At Project Assistants, we developed the Vision, Implement, Adopt (VIA) Methodology to drive organizational improvement through project-based work. When I work with our clients to develop a road map, I first determine which tactical initiatives will be required to achieve their organizational vision. For each initiative, I develop/craft a project charter, which is a concise document that outlines the project in full (e.g., the objectives, the stakeholders, the logistics of carrying out the project).
Next, I prioritize and sequence those initiatives to determine the order in which they should be completed. At the end of this process, our clients will have their road map, which they'll implement and adopt company wide.
The VIA Methodology is instrumental for all manner of organizational improvements. For example, a large pharmacy chain once enlisted us to overhaul its risk management. We coached the client through that process with the VIA methodology by plotting out its objectives, compiling the charter and devising a path there. This course of action kept the initiative on track and the desired outcome in clear focus.
3. Trust the process
When you're working on a high-stakes project, emotions can run high. It's easy for anxiety to spiral when you receive a significant change order. But the project management process is just that -- a process. When you properly understand what project management is and why it is that way, you can trust that process.
For instance, your road map is an invaluable tool. But by the time you chart your plans, develop tactical initiatives and complete portions of your projects, there's a good chance something will have changed (e.g., the economy fluctuated, technology advanced, scope creep set in). It's the nature of our world today. That's why you need to be armed with an ongoing adoption strategy so you can bob and weave as you go.
Improving your project portfolio management (PPM) will also help you react to change continuously. Most organizations review their slate of projects once a year, but that's a short-sighted approach that invites trouble. PPM is about periodically outlining the benefits of different projects and selecting the ones with the greatest benefits. You can then kill the projects that aren't serving your overall mission and pursue the ones that will catapult your business forward.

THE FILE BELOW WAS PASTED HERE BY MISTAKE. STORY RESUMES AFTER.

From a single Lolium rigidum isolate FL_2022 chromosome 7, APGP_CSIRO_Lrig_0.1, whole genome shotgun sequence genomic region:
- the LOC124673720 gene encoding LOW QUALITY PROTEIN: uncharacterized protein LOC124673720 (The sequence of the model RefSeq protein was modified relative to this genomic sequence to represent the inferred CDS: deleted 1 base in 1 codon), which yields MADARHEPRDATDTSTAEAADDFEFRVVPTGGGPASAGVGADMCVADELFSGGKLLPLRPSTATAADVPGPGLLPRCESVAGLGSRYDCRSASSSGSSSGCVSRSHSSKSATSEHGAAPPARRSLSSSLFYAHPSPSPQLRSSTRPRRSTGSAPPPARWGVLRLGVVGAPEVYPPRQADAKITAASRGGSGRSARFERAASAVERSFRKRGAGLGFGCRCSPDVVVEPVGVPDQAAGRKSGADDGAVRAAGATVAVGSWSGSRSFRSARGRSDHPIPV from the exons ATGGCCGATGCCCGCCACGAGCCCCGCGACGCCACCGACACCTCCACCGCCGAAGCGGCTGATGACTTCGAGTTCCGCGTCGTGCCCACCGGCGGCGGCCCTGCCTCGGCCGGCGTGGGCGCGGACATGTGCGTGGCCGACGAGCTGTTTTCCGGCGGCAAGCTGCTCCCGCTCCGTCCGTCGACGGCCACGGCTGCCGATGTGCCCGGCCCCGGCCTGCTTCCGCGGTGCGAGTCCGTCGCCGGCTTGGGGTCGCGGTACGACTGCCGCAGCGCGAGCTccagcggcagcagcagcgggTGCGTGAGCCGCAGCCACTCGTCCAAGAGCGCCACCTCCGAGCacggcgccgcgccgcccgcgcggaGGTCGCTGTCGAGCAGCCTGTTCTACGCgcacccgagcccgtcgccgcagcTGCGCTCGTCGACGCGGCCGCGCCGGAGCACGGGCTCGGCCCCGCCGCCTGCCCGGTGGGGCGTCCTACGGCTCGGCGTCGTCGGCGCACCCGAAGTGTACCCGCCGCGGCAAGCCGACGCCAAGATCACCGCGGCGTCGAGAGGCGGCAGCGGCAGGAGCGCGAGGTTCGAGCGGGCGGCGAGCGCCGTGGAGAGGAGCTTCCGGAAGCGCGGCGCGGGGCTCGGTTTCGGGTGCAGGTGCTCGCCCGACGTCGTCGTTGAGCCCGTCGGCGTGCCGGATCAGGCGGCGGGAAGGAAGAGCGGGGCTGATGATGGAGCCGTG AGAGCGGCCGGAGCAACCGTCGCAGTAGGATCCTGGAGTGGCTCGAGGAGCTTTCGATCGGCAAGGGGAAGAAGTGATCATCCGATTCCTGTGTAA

Projects are vehicles for change and innovation at modern companies, yet very few organizations understand how to manage these projects effectively -- and it's hurting their chances of long-term survival. Follow the previous three steps to execute projects and it will drive your business forward and keep you out in front of your competitors.
Entrepreneur Editors' Picks
'No One Believed' This Black Founder Was the Owner of a Liquor Brand in 2012. He Launched to Great Acclaim — Then Lost It All. Here's How He Made a Multi-Million-Dollar Comeback.
Inspired by Elon Musk's Twitter Takeover, Here Are 10 Marketing Tactics That Will Help You Make the Most of Big Changes to Your Company
These Brothers Transformed a High School Project Into the Largest Online Soccer Retailer of All Time. Here's What the World Cup Means for Business Now.
'I Just Lost All My Life Savings': Michigan Woman Lost $15,000 in Facebook Marketplace Car Scam
This Founder Was Dismayed by Food Waste in the Restaurant Industry, So She Started a Zero-Waste Grocery Line That Now Caters Events for Nike
Netflix's Secret Club Allows Members to Preview Content Before Anyone Else — But There's a Catch
Franchising Could Be the Secret to Reaping the Rewards of a Down Economy. Here Are 5 Reasons Why.